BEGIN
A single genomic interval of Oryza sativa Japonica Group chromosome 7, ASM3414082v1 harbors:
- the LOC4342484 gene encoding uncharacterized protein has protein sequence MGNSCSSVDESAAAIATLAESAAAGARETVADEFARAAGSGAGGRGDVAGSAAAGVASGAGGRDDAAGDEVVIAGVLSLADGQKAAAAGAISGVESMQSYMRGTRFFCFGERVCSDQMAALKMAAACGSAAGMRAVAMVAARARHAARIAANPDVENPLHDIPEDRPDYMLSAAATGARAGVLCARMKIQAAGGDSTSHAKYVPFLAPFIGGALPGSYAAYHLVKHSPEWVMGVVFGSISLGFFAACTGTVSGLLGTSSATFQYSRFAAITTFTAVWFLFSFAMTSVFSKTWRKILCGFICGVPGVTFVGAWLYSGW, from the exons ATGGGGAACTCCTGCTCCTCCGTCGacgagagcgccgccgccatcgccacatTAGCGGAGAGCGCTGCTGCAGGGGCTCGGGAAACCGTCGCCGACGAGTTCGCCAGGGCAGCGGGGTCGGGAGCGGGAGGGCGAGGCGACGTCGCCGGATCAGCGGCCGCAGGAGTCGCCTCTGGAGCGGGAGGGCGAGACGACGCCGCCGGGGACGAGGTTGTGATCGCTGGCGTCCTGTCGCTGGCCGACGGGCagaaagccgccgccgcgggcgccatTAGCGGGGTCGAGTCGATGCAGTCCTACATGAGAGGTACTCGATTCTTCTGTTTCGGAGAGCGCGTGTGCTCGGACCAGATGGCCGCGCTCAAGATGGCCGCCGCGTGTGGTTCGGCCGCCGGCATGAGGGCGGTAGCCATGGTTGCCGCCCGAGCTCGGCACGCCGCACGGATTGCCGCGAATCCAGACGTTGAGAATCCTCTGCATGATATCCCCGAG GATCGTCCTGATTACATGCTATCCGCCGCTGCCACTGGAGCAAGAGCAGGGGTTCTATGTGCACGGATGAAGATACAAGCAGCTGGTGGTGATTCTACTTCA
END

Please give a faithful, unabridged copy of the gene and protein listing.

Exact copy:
A single genomic interval of Oryza sativa Japonica Group chromosome 7, ASM3414082v1 harbors:
- the LOC4342484 gene encoding uncharacterized protein has protein sequence MGNSCSSVDESAAAIATLAESAAAGARETVADEFARAAGSGAGGRGDVAGSAAAGVASGAGGRDDAAGDEVVIAGVLSLADGQKAAAAGAISGVESMQSYMRGTRFFCFGERVCSDQMAALKMAAACGSAAGMRAVAMVAARARHAARIAANPDVENPLHDIPEDRPDYMLSAAATGARAGVLCARMKIQAAGGDSTSHAKYVPFLAPFIGGALPGSYAAYHLVKHSPEWVMGVVFGSISLGFFAACTGTVSGLLGTSSATFQYSRFAAITTFTAVWFLFSFAMTSVFSKTWRKILCGFICGVPGVTFVGAWLYSGW, from the exons ATGGGGAACTCCTGCTCCTCCGTCGacgagagcgccgccgccatcgccacatTAGCGGAGAGCGCTGCTGCAGGGGCTCGGGAAACCGTCGCCGACGAGTTCGCCAGGGCAGCGGGGTCGGGAGCGGGAGGGCGAGGCGACGTCGCCGGATCAGCGGCCGCAGGAGTCGCCTCTGGAGCGGGAGGGCGAGACGACGCCGCCGGGGACGAGGTTGTGATCGCTGGCGTCCTGTCGCTGGCCGACGGGCagaaagccgccgccgcgggcgccatTAGCGGGGTCGAGTCGATGCAGTCCTACATGAGAGGTACTCGATTCTTCTGTTTCGGAGAGCGCGTGTGCTCGGACCAGATGGCCGCGCTCAAGATGGCCGCCGCGTGTGGTTCGGCCGCCGGCATGAGGGCGGTAGCCATGGTTGCCGCCCGAGCTCGGCACGCCGCACGGATTGCCGCGAATCCAGACGTTGAGAATCCTCTGCATGATATCCCCGAG GATCGTCCTGATTACATGCTATCCGCCGCTGCCACTGGAGCAAGAGCAGGGGTTCTATGTGCACGGATGAAGATACAAGCAGCTGGTGGTGATTCTACTTCA